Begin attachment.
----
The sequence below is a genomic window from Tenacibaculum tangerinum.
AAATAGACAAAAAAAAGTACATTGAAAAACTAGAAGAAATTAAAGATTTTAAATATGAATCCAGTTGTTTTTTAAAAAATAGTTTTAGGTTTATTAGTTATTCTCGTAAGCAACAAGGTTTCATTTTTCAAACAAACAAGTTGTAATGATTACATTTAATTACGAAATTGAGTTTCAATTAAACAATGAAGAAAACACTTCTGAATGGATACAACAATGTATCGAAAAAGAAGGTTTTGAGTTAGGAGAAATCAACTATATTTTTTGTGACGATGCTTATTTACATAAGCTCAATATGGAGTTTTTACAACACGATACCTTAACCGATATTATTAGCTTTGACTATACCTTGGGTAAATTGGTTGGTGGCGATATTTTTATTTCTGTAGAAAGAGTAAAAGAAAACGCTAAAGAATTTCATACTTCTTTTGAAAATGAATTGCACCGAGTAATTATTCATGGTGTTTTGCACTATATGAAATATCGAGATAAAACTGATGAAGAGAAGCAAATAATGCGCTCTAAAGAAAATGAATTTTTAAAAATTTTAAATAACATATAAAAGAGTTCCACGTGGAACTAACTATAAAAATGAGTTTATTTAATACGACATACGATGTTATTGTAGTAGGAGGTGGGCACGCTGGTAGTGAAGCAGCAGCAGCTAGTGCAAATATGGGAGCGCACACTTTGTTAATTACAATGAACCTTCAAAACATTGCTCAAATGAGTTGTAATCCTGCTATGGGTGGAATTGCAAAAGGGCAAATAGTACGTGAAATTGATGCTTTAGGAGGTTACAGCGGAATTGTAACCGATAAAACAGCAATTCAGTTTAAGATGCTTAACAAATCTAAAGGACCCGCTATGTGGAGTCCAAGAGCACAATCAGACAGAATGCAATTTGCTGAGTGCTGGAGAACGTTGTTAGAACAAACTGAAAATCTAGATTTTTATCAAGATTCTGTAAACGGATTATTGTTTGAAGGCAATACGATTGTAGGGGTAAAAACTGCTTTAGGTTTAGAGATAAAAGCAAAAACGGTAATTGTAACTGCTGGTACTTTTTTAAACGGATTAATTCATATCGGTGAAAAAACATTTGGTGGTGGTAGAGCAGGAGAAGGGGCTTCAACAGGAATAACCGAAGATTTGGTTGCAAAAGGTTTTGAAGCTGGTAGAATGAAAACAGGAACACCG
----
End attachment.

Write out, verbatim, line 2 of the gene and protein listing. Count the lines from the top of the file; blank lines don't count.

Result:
AAATAGACAAAAAAAAGTACATTGAAAAACTAGAAGAAATTAAAGATTTTAAATATGAATCCAGTTGTTTTTTAAAAAATAGTTTTAGGTTTATTAGTTATTCTCGTAAGCAACAAGGTTTCATTTTTCAAACAAACAAGTTGTAATGATTACATTTAATTACGAAATTGAGTTTCAATTAAACAATGAAGAAAACACTTCTGAATGGATACAACAATGTATCGAAAAAGAAGGTTTTGAGTTAGGAGAAATCAACTATATTTTTTGTGACGATGCTTATTTACATAAGCTCAATATGGAGTTTTTACAACACGATACCTTAACCGATATTATTAGCTTTGACTATACCTTGGGTAAATTGGTTGGTGGCGATATTTTTATTTCTGTAGAAAGAGTAAAAGAAAACGCTAAAGAATTTCATACTTCTTTTGAAAATGAATTGCACCGAGTAATTATTCATGGTGTTTTGCACTATATGAAATATCGAGATAAAACTGATGAAGAGAAGCAAATAATGCGCTCTAAAGAAAATGAATTTTTAAAAATTTTAAATAACATATAAAAGAGTTCCACGTGGAACTAACTATAAAAATGAGTTTATTTAATACGACATACGATGTTATTGTAGTAGGAGGTGGGCACGCTGGTAGTGAAGCAGCAGCAGCTAGTGCAAATATGGGAGCGCACACTTTGTTAATTACAATGAACCTTCAAAACATTGCTCAAATGAGTTGTAATCCTGCTATGGGTGGAATTGCAAAAGGGCAAATAGTACGTGAAATTGATGCTTTAGGAGGTTACAGCGGAATTGTAACCGATAAAACAGCAATTCAGTTTAAGATGCTTAACAAATCTAAAGGACCCGCTATGTGGAGTCCAAGAGCACAATCAGACAGAATGCAATTTGCTGAGTGCTGGAGAACGTTGTTAGAACAAACTGAAAATCTAGATTTTTATCAAGATTCTGTAAACGGATTATTGTTTGAAGGCAATACGATTGTAGGGGTAAAAACTGCTTTAGGTTTAGAGATAAAAGCAAAAACGGTAATTGTAACTGCTGGTACTTTTTTAAACGGATTAATTCATATCGGTGAAAAAACATTTGGTGGTGGTAGAGCAGGAGAAGGGGCTTCAACAGGAATAACCGAAGATTTGGTTGCAAAAGGTTTTGAAGCTGGTAGAATGAAAACAGGAACACCG